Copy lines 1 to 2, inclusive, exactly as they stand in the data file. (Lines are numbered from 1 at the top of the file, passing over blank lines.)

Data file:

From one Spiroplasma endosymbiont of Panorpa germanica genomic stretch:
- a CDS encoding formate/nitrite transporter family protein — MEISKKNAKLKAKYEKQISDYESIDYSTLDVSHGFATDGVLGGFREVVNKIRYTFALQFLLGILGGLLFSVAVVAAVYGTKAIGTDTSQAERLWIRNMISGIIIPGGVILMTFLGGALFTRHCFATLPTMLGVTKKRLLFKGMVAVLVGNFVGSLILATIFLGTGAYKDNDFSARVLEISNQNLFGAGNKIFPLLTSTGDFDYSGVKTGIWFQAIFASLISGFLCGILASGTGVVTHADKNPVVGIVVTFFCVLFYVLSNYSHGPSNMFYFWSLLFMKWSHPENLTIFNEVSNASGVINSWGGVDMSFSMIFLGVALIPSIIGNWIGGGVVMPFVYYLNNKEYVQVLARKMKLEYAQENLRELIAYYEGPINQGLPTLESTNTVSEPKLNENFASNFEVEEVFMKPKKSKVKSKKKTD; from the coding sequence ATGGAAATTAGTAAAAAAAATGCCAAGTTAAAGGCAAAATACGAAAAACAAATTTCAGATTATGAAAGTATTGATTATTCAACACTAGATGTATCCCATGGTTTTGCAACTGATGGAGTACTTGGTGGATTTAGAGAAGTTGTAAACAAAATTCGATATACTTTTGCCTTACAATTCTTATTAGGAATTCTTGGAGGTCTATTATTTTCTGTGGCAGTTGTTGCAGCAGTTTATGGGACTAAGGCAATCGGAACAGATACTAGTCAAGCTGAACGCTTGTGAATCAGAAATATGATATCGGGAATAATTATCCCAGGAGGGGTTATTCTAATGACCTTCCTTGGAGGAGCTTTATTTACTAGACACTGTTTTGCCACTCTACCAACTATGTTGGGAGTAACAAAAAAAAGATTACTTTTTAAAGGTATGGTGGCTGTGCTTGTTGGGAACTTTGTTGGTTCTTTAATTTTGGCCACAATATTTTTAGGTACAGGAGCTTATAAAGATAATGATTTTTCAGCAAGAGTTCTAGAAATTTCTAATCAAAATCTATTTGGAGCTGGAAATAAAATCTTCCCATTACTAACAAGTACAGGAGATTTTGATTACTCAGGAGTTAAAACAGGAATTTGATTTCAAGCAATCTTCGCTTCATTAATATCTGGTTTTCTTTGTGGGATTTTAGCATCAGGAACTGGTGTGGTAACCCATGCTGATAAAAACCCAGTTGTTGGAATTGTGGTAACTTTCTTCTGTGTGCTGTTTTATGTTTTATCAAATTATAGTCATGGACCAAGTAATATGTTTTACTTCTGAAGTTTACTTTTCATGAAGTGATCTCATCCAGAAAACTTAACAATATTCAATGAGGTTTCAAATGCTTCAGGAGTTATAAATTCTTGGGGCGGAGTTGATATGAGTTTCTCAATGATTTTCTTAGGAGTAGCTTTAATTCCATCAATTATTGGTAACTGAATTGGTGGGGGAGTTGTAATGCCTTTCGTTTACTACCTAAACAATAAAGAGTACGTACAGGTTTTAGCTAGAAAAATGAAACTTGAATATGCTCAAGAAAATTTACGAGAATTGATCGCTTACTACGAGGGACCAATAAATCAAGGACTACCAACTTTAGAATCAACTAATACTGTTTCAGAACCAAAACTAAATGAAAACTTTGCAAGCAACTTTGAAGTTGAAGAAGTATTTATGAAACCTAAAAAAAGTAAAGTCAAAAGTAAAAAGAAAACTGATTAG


From one Spiroplasma endosymbiont of Panorpa germanica genomic stretch:
- a CDS encoding formate/nitrite transporter family protein — MEISKKNAKLKAKYEKQISDYESIDYSTLDVSHGFATDGVLGGFREVVNKIRYTFALQFLLGILGGLLFSVAVVAAVYGTKAIGTDTSQAERLWIRNMISGIIIPGGVILMTFLGGALFTRHCFATLPTMLGVTKKRLLFKGMVAVLVGNFVGSLILATIFLGTGAYKDNDFSARVLEISNQNLFGAGNKIFPLLTSTGDFDYSGVKTGIWFQAIFASLISGFLCGILASGTGVVTHADKNPVVGIVVTFFCVLFYVLSNYSHGPSNMFYFWSLLFMKWSHPENLTIFNEVSNASGVINSWGGVDMSFSMIFLGVALIPSIIGNWIGGGVVMPFVYYLNNKEYVQVLARKMKLEYAQENLRELIAYYEGPINQGLPTLESTNTVSEPKLNENFASNFEVEEVFMKPKKSKVKSKKKTD; from the coding sequence ATGGAAATTAGTAAAAAAAATGCCAAGTTAAAGGCAAAATACGAAAAACAAATTTCAGATTATGAAAGTATTGATTATTCAACACTAGATGTATCCCATGGTTTTGCAACTGATGGAGTACTTGGTGGATTTAGAGAAGTTGTAAACAAAATTCGATATACTTTTGCCTTACAATTCTTATTAGGAATTCTTGGAGGTCTATTATTTTCTGTGGCAGTTGTTGCAGCAGTTTATGGGACTAAGGCAATCGGAACAGATACTAGTCAAGCTGAACGCTTGTGAATCAGAAATATGATATCGGGAATAATTATCCCAGGAGGGGTTATTCTAATGACCTTCCTTGGAGGAGCTTTATTTACTAGACACTGTTTTGCCACTCTACCAACTATGTTGGGAGTAACAAAAAAAAGATTACTTTTTAAAGGTATGGTGGCTGTGCTTGTTGGGAACTTTGTTGGTTCTTTAATTTTGGCCACAATATTTTTAGGTACAGGAGCTTATAAAGATAATGATTTTTCAGCAAGAGTTCTAGAAATTTCTAATCAAAATCTATTTGGAGCTGGAAATAAAATCTTCCCATTACTAACAAGTACAGGAGATTTTGATTACTCAGGAGTTAAAACAGGAATTTGATTTCAAGCAATCTTCGCTTCATTAATATCTGGTTTTCTTTGTGGGATTTTAGCATCAGGAACTGGTGTGGTAACCCATGCTGATAAAAACCCAGTTGTTGGAATTGTGGTAACTTTCTTCTGTGTGCTGTTTTATGTTTTATCAAATTATAGTCATGGACCAAGTAATATGTTTTACTTCTGAAGTTTACTTTTCATGAAGTGATCTCATCCAGAAAACTTAACAATATTCAATGAGGTTTCAAATGCTTCAGGAGTTATAAATTCTTGGGGCGGAGTTGATATGAGTTTCTCAATGATTTTCTTAGGAGTAGCTTTAATTCCATCAATTATTGGTAACTGAATTGGTGGGGGAGTTGTAATGCCTTTCGTTTACTACCTAAACAATAAAGAGTACGTACAGGTTTTAGCTAGAAAAATGAAACTTGAATATGCTCAAGAAAATTTACGAGAATTGATCGCTTACTACGAGGGACCAATAAATCAAGGACTACCAACTTTAGAATCAACTAATACTGTTTCAGAACCAAAACTAAATGAAAACTTTGCAAGCAACTTTGAAGTTGAAGAAGTATTTATGAAACCTAAAAAAAGTAAAGTCAAAAGTAAAAAGAAAACTGATTAG